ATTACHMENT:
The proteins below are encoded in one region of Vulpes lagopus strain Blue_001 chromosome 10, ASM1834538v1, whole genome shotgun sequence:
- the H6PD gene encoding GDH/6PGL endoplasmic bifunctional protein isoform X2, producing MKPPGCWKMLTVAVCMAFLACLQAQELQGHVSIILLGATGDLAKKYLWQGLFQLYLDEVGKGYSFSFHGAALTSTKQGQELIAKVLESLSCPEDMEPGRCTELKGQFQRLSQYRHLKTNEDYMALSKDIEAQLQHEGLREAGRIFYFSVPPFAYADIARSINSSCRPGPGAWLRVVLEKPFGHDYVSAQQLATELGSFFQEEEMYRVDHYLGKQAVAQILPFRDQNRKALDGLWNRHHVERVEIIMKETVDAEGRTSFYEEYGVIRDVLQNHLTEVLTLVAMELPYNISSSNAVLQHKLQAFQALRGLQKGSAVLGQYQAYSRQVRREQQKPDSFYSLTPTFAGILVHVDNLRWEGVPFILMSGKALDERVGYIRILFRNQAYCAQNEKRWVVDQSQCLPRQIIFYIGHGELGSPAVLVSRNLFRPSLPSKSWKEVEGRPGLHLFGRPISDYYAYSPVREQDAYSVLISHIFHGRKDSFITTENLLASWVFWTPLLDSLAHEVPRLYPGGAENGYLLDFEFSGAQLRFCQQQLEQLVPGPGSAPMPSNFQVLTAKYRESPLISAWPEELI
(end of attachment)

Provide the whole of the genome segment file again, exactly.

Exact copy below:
The proteins below are encoded in one region of Vulpes lagopus strain Blue_001 chromosome 10, ASM1834538v1, whole genome shotgun sequence:
- the H6PD gene encoding GDH/6PGL endoplasmic bifunctional protein isoform X2, producing MKPPGCWKMLTVAVCMAFLACLQAQELQGHVSIILLGATGDLAKKYLWQGLFQLYLDEVGKGYSFSFHGAALTSTKQGQELIAKVLESLSCPEDMEPGRCTELKGQFQRLSQYRHLKTNEDYMALSKDIEAQLQHEGLREAGRIFYFSVPPFAYADIARSINSSCRPGPGAWLRVVLEKPFGHDYVSAQQLATELGSFFQEEEMYRVDHYLGKQAVAQILPFRDQNRKALDGLWNRHHVERVEIIMKETVDAEGRTSFYEEYGVIRDVLQNHLTEVLTLVAMELPYNISSSNAVLQHKLQAFQALRGLQKGSAVLGQYQAYSRQVRREQQKPDSFYSLTPTFAGILVHVDNLRWEGVPFILMSGKALDERVGYIRILFRNQAYCAQNEKRWVVDQSQCLPRQIIFYIGHGELGSPAVLVSRNLFRPSLPSKSWKEVEGRPGLHLFGRPISDYYAYSPVREQDAYSVLISHIFHGRKDSFITTENLLASWVFWTPLLDSLAHEVPRLYPGGAENGYLLDFEFSGAQLRFCQQQLEQLVPGPGSAPMPSNFQVLTAKYRESPLISAWPEELI